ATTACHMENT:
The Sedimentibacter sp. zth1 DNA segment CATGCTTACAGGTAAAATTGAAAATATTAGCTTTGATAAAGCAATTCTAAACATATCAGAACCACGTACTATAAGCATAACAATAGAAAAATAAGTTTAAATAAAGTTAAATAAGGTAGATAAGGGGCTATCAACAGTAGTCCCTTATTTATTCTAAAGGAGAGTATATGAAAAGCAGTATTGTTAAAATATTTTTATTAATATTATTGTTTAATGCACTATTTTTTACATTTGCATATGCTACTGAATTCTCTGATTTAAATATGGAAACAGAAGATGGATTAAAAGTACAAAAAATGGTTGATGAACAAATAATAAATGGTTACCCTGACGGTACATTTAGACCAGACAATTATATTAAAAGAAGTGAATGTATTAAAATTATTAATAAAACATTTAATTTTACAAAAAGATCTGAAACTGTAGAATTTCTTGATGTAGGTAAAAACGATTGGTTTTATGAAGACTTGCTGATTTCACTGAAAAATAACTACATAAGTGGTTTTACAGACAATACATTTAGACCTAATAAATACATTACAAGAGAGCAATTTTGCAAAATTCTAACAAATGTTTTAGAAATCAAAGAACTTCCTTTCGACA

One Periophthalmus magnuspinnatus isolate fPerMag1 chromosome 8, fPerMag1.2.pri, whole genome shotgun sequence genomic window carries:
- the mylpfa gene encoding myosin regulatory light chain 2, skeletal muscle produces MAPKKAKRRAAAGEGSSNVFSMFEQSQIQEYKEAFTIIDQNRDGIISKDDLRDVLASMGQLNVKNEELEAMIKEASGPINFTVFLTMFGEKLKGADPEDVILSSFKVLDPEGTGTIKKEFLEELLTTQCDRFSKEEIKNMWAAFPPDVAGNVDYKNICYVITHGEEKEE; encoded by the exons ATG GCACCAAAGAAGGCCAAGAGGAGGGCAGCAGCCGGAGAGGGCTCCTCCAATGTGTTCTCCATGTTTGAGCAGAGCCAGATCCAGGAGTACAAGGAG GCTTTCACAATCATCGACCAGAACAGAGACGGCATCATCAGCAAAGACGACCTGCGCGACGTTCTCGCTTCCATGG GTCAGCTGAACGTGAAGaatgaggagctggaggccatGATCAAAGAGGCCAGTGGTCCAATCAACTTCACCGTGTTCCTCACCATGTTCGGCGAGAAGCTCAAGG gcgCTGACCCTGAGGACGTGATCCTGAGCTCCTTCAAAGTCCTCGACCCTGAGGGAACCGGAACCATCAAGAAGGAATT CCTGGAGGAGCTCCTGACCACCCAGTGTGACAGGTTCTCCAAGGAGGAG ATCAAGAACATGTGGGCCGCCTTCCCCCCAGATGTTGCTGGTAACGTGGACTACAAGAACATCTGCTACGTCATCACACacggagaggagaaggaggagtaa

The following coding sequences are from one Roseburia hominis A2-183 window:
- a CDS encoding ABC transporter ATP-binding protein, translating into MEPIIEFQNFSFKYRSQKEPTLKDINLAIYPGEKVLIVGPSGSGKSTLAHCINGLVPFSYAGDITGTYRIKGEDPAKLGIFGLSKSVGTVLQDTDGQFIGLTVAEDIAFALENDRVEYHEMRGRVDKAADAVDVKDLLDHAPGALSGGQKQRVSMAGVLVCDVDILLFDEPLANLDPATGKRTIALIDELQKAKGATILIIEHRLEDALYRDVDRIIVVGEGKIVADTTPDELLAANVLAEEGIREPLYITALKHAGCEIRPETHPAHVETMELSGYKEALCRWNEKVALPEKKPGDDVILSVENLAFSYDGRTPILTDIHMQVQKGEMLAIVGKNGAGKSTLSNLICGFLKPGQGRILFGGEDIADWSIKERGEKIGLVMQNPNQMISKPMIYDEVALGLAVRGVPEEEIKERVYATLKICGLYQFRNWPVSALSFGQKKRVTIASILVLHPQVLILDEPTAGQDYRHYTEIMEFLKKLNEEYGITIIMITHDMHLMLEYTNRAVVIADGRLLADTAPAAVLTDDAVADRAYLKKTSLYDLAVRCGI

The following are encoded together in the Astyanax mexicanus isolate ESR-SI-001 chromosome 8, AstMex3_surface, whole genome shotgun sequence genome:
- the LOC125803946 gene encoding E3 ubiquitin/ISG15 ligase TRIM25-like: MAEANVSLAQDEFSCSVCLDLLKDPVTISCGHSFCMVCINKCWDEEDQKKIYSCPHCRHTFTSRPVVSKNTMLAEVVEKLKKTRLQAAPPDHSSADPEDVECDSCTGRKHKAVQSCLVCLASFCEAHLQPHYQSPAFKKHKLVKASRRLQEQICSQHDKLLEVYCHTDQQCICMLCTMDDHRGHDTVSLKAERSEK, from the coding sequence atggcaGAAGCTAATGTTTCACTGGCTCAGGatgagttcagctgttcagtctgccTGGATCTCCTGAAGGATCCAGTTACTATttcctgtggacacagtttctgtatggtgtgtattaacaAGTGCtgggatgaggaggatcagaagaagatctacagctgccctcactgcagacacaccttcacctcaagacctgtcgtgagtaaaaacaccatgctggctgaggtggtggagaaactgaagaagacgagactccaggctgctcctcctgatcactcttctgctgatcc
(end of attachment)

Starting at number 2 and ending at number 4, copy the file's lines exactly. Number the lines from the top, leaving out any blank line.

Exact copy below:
One Periophthalmus magnuspinnatus isolate fPerMag1 chromosome 8, fPerMag1.2.pri, whole genome shotgun sequence genomic window carries:
- the mylpfa gene encoding myosin regulatory light chain 2, skeletal muscle produces MAPKKAKRRAAAGEGSSNVFSMFEQSQIQEYKEAFTIIDQNRDGIISKDDLRDVLASMGQLNVKNEELEAMIKEASGPINFTVFLTMFGEKLKGADPEDVILSSFKVLDPEGTGTIKKEFLEELLTTQCDRFSKEEIKNMWAAFPPDVAGNVDYKNICYVITHGEEKEE; encoded by the exons ATG GCACCAAAGAAGGCCAAGAGGAGGGCAGCAGCCGGAGAGGGCTCCTCCAATGTGTTCTCCATGTTTGAGCAGAGCCAGATCCAGGAGTACAAGGAG GCTTTCACAATCATCGACCAGAACAGAGACGGCATCATCAGCAAAGACGACCTGCGCGACGTTCTCGCTTCCATGG GTCAGCTGAACGTGAAGaatgaggagctggaggccatGATCAAAGAGGCCAGTGGTCCAATCAACTTCACCGTGTTCCTCACCATGTTCGGCGAGAAGCTCAAGG gcgCTGACCCTGAGGACGTGATCCTGAGCTCCTTCAAAGTCCTCGACCCTGAGGGAACCGGAACCATCAAGAAGGAATT CCTGGAGGAGCTCCTGACCACCCAGTGTGACAGGTTCTCCAAGGAGGAG ATCAAGAACATGTGGGCCGCCTTCCCCCCAGATGTTGCTGGTAACGTGGACTACAAGAACATCTGCTACGTCATCACACacggagaggagaaggaggagtaa

The following coding sequences are from one Roseburia hominis A2-183 window: